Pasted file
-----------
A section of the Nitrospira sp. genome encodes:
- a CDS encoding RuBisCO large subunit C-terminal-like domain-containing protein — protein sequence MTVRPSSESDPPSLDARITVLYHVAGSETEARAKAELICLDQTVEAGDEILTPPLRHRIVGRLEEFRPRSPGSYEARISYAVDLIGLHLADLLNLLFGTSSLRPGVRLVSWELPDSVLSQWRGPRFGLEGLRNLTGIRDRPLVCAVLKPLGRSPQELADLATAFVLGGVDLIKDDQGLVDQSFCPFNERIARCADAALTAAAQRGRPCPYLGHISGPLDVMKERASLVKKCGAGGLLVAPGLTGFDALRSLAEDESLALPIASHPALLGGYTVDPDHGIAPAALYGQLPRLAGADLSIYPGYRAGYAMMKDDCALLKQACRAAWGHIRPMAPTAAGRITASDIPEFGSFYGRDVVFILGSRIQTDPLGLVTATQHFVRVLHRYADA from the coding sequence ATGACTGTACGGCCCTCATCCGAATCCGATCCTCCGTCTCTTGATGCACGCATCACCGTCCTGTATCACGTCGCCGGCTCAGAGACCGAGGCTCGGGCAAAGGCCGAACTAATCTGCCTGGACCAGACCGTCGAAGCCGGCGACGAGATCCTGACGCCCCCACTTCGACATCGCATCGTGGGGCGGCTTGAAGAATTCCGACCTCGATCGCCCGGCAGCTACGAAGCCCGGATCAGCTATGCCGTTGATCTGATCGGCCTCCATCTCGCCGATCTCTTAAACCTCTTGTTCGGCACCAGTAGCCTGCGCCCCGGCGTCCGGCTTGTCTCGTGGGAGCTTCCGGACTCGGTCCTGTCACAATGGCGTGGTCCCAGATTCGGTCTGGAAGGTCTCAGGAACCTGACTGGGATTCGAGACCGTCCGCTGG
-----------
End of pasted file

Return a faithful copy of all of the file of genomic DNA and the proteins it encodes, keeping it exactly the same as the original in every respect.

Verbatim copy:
A section of the Nitrospira sp. genome encodes:
- a CDS encoding RuBisCO large subunit C-terminal-like domain-containing protein — protein sequence MTVRPSSESDPPSLDARITVLYHVAGSETEARAKAELICLDQTVEAGDEILTPPLRHRIVGRLEEFRPRSPGSYEARISYAVDLIGLHLADLLNLLFGTSSLRPGVRLVSWELPDSVLSQWRGPRFGLEGLRNLTGIRDRPLVCAVLKPLGRSPQELADLATAFVLGGVDLIKDDQGLVDQSFCPFNERIARCADAALTAAAQRGRPCPYLGHISGPLDVMKERASLVKKCGAGGLLVAPGLTGFDALRSLAEDESLALPIASHPALLGGYTVDPDHGIAPAALYGQLPRLAGADLSIYPGYRAGYAMMKDDCALLKQACRAAWGHIRPMAPTAAGRITASDIPEFGSFYGRDVVFILGSRIQTDPLGLVTATQHFVRVLHRYADA from the coding sequence ATGACTGTACGGCCCTCATCCGAATCCGATCCTCCGTCTCTTGATGCACGCATCACCGTCCTGTATCACGTCGCCGGCTCAGAGACCGAGGCTCGGGCAAAGGCCGAACTAATCTGCCTGGACCAGACCGTCGAAGCCGGCGACGAGATCCTGACGCCCCCACTTCGACATCGCATCGTGGGGCGGCTTGAAGAATTCCGACCTCGATCGCCCGGCAGCTACGAAGCCCGGATCAGCTATGCCGTTGATCTGATCGGCCTCCATCTCGCCGATCTCTTAAACCTCTTGTTCGGCACCAGTAGCCTGCGCCCCGGCGTCCGGCTTGTCTCGTGGGAGCTTCCGGACTCGGTCCTGTCACAATGGCGTGGTCCCAGATTCGGTCTGGAAGGTCTCAGGAACCTGACTGGGATTCGAGACCGTCCGCTGG